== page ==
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Where Did We Go Wrong?

Where Did We Go Wrong?

The following are chilling words from RC Sproul, Jr.  I would encourage every Believer in the West to read and ponder the following.

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Where Did We Go Wrong?

These are dark days for the church in the west.  While we can, indeed must rejoice over the spread of the gospel in China, and in the southern hemisphere, here the church is losing its savor, and the putrid smell of death is all around us.  Perverts are parading in the streets.  Mommies are murdering their babies 3500 times a day.  Eighty percent of evangelical kids reject the faith by the time they reach their 20’s, and those that stay (or come back) usually opt for church-lite.  And our nation has just elected the most socialistic, leftist man in our history.

Everyone has their favorite spot, a particular battle we either lost or retreated from on which to place the blame.  Was it 1963, when we let them take prayer out of “our” schools?  Was it 1973, when the Supreme Court declared war on the unborn?  Was it 1983, when All My Children became the first soap to run a gay storyline?  Was it 1993 when Bill Clinton took office, promising to socialize medicine with Hillarycare?  Was it 2003 when George W. Bush signed his own legislation giving us socialized pills for seniors?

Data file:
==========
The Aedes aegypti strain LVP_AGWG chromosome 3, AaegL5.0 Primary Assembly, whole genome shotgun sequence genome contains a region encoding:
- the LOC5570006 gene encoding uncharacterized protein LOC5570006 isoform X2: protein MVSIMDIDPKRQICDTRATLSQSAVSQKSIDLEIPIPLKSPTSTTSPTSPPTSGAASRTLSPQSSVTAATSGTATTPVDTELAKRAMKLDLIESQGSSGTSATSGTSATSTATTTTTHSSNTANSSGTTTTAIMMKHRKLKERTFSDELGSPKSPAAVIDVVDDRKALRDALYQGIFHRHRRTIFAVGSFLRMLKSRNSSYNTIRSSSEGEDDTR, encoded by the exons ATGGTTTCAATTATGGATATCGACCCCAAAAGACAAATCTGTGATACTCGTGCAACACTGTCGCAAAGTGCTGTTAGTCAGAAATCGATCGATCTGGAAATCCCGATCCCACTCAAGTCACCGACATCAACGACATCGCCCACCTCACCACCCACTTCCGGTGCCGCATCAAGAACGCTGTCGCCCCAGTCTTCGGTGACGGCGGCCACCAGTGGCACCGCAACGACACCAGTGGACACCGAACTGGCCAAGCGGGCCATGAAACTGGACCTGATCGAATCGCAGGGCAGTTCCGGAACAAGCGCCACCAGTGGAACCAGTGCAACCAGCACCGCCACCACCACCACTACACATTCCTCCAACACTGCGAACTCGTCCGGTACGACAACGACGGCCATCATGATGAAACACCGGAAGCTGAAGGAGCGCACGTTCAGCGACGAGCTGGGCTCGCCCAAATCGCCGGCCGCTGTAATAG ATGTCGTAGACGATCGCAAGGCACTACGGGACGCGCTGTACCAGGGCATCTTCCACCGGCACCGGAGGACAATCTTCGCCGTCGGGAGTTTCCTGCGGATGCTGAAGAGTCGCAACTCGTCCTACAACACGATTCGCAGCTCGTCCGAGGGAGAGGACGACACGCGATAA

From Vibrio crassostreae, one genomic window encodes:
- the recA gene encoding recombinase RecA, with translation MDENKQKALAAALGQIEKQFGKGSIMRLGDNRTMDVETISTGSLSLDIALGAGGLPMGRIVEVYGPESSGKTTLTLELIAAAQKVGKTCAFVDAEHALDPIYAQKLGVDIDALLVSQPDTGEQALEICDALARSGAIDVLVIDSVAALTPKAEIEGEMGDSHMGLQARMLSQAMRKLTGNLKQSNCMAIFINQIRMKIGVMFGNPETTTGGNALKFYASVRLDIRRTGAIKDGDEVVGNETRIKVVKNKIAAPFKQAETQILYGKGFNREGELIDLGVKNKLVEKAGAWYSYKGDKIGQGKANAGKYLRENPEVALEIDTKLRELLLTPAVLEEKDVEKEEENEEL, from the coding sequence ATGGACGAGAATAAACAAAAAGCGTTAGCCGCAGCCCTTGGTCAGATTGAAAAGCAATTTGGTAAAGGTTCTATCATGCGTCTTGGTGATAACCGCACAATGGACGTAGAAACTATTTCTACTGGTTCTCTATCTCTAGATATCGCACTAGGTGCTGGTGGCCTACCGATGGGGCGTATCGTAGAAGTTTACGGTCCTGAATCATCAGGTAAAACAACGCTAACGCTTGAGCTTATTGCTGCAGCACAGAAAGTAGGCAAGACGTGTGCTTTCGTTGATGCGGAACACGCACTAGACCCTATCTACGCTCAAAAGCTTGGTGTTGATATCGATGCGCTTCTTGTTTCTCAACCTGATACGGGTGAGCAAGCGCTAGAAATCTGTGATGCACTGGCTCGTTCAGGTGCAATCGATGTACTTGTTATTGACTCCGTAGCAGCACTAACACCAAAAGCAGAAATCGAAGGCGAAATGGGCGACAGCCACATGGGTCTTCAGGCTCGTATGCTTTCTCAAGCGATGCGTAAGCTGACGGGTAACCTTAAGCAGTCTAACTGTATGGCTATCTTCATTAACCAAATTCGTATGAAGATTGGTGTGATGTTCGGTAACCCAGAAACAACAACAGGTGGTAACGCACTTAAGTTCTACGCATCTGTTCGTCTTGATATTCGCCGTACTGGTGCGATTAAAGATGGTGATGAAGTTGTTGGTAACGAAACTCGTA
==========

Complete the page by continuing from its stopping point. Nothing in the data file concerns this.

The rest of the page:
The trouble with these guesses is that they all think the problem is the camel in the tent, when the real problem is the camel’s nose.  We gave up on educating our children in the nurture and admonition of the Lord the moment we accepted the premise of government schools, a hundred years prior.  We began seeing children as a burden and inconvenience when we embraced the pill in the 60’s.  We normalized the pursuit of sexual pleasure outside God’s design when we embraced no-fault divorce (brought to you first in California, under Governor Reagan.)  We accepted socialized healthcare when we embraced LBJcare for the elderly.  All Bill and Hillary, Mitt and Barack have proposed is lowering the enrollment age to birth.  And we have had socialized retirement since 1933.  How can we object to adding pills?

With every one of these issues we have missed the forest for the trees.  We engage in sundry policy debates- this program is too expensive; we can get Bible as literature classes into the schools; if we elect Republicans we can hold back the tide- and miss that we have already given up the war.  Unless or until the church of Jesus Christ is ready to affirm that education is not the calling of the state, that children are a blessing from God, that any sexual behavior outside the marriage bed is an abomination before God, that healthcare, pills and retirements are not entitlements, we will continue to slouch toward Gomorrah.